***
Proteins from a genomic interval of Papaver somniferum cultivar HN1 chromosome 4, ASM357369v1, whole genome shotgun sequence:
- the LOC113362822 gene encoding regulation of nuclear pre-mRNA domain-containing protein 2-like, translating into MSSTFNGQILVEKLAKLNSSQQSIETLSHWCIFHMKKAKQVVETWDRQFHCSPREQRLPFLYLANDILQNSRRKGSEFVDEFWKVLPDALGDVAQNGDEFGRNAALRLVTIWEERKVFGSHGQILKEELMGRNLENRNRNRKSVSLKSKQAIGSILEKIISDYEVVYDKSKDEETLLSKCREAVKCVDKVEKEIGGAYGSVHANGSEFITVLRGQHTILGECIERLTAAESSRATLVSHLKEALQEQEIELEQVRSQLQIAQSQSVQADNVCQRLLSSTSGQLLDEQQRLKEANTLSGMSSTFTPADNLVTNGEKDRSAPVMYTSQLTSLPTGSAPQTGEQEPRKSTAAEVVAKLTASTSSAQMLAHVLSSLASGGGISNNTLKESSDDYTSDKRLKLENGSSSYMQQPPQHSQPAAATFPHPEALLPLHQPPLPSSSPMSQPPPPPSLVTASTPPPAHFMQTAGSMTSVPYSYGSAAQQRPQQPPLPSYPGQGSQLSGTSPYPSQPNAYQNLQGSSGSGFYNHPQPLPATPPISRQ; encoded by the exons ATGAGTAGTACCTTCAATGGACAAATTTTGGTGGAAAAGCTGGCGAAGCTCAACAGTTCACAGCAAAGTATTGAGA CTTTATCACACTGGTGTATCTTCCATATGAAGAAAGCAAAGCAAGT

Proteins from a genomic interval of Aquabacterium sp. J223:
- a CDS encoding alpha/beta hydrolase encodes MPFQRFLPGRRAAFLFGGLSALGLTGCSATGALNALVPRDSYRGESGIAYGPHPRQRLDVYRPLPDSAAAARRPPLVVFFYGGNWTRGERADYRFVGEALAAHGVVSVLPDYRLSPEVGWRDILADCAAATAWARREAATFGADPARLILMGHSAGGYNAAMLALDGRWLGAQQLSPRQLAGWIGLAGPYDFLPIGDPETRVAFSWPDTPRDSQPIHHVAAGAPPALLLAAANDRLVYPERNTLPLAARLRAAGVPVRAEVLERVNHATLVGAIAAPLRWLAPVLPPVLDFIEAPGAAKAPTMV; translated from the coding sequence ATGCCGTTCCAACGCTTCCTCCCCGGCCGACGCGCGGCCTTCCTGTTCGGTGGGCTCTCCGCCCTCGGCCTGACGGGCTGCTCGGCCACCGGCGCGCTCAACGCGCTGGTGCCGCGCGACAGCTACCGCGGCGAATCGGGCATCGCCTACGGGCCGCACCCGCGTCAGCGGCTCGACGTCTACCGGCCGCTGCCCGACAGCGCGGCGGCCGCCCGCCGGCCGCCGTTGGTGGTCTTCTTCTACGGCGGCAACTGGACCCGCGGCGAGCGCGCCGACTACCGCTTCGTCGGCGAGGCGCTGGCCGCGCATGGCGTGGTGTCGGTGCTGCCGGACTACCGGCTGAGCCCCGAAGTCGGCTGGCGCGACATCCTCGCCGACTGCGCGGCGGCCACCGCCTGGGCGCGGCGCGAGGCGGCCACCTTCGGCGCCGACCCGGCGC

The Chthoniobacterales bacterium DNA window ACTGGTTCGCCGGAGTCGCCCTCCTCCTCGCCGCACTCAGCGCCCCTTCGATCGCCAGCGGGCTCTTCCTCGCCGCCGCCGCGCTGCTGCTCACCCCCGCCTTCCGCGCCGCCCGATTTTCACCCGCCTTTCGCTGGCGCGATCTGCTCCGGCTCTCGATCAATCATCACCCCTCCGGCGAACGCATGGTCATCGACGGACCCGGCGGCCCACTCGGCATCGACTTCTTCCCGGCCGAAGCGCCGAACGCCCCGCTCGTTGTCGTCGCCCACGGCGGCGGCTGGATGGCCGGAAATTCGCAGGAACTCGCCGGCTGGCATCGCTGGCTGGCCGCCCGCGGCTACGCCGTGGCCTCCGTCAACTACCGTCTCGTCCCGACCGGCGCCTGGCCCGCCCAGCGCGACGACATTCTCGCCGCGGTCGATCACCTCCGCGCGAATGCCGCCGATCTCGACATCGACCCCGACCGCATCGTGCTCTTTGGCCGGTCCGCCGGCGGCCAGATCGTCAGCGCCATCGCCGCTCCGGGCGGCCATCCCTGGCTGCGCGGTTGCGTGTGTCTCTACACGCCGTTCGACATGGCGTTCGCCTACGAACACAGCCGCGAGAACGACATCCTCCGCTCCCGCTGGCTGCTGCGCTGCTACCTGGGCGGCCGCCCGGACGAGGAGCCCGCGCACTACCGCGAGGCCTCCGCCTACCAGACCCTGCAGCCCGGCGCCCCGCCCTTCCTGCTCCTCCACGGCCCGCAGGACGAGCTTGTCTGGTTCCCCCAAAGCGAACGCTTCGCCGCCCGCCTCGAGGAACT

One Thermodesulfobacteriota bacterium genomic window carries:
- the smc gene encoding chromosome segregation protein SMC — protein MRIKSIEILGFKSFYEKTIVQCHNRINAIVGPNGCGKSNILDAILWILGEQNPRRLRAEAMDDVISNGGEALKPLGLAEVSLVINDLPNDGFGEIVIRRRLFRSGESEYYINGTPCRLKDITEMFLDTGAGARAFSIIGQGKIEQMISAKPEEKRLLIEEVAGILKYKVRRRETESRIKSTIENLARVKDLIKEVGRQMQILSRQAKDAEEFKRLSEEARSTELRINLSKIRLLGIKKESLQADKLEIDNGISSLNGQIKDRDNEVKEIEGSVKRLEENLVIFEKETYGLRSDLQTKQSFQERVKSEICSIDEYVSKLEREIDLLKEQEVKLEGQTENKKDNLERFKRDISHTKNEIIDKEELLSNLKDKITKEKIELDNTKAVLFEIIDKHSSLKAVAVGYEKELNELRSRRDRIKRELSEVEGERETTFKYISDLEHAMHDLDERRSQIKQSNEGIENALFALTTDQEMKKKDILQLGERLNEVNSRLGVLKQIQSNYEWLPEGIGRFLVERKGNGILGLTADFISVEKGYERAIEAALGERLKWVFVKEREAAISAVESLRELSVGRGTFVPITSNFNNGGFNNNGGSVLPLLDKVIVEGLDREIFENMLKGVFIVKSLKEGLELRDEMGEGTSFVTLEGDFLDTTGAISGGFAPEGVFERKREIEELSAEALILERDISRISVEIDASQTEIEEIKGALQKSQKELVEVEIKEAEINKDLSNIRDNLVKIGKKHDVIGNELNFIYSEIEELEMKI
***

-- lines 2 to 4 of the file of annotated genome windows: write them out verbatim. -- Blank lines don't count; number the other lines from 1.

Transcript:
- the LOC113362822 gene encoding regulation of nuclear pre-mRNA domain-containing protein 2-like, translating into MSSTFNGQILVEKLAKLNSSQQSIETLSHWCIFHMKKAKQVVETWDRQFHCSPREQRLPFLYLANDILQNSRRKGSEFVDEFWKVLPDALGDVAQNGDEFGRNAALRLVTIWEERKVFGSHGQILKEELMGRNLENRNRNRKSVSLKSKQAIGSILEKIISDYEVVYDKSKDEETLLSKCREAVKCVDKVEKEIGGAYGSVHANGSEFITVLRGQHTILGECIERLTAAESSRATLVSHLKEALQEQEIELEQVRSQLQIAQSQSVQADNVCQRLLSSTSGQLLDEQQRLKEANTLSGMSSTFTPADNLVTNGEKDRSAPVMYTSQLTSLPTGSAPQTGEQEPRKSTAAEVVAKLTASTSSAQMLAHVLSSLASGGGISNNTLKESSDDYTSDKRLKLENGSSSYMQQPPQHSQPAAATFPHPEALLPLHQPPLPSSSPMSQPPPPPSLVTASTPPPAHFMQTAGSMTSVPYSYGSAAQQRPQQPPLPSYPGQGSQLSGTSPYPSQPNAYQNLQGSSGSGFYNHPQPLPATPPISRQ; encoded by the exons ATGAGTAGTACCTTCAATGGACAAATTTTGGTGGAAAAGCTGGCGAAGCTCAACAGTTCACAGCAAAGTATTGAGA CTTTATCACACTGGTGTATCTTCCATATGAAGAAAGCAAAGCAAGT

Proteins from a genomic interval of Aquabacterium sp. J223:
- a CDS encoding alpha/beta hydrolase encodes MPFQRFLPGRRAAFLFGGLSALGLTGCSATGALNALVPRDSYRGESGIAYGPHPRQRLDVYRPLPDSAAAARRPPLVVFFYGGNWTRGERADYRFVGEALAAHGVVSVLPDYRLSPEVGWRDILADCAAATAWARREAATFGADPARLILMGHSAGGYNAAMLALDGRWLGAQQLSPRQLAGWIGLAGPYDFLPIGDPETRVAFSWPDTPRDSQPIHHVAAGAPPALLLAAANDRLVYPERNTLPLAARLRAAGVPVRAEVLERVNHATLVGAIAAPLRWLAPVLPPVLDFIEAPGAAKAPTMV; translated from the coding sequence ATGCCGTTCCAACGCTTCCTCCCCGGCCGACGCGCGGCCTTCCTGTTCGGTGGGCTCTCCGCCCTCGGCCTGACGGGCTGCTCGGCCACCGGCGCGCTCAACGCGCTGGTGCCGCGCGACAGCTACCGCGGCGAATCGGGCATCGCCTACGGGCCGCACCCGCGTCAGCGGCTCGACGTCTACCGGCCGCTGCCCGACAGCGCGGCGGCCGCCCGCCGGCCGCCGTTGGTGGTCTTCTTCTACGGCGGCAACTGGACCCGCGGCGAGCGCGCCGACTACCGCTTCGTCGGCGAGGCGCTGGCCGCGCATGGCGTGGTGTCGGTGCTGCCGGACTACCGGCTGAGCCCCGAAGTCGGCTGGCGCGACATCCTCGCCGACTGCGCGGCGGCCACCGCCTGGGCGCGGCGCGAGGCGGCCACCTTCGGCGCCGACCCGGCGC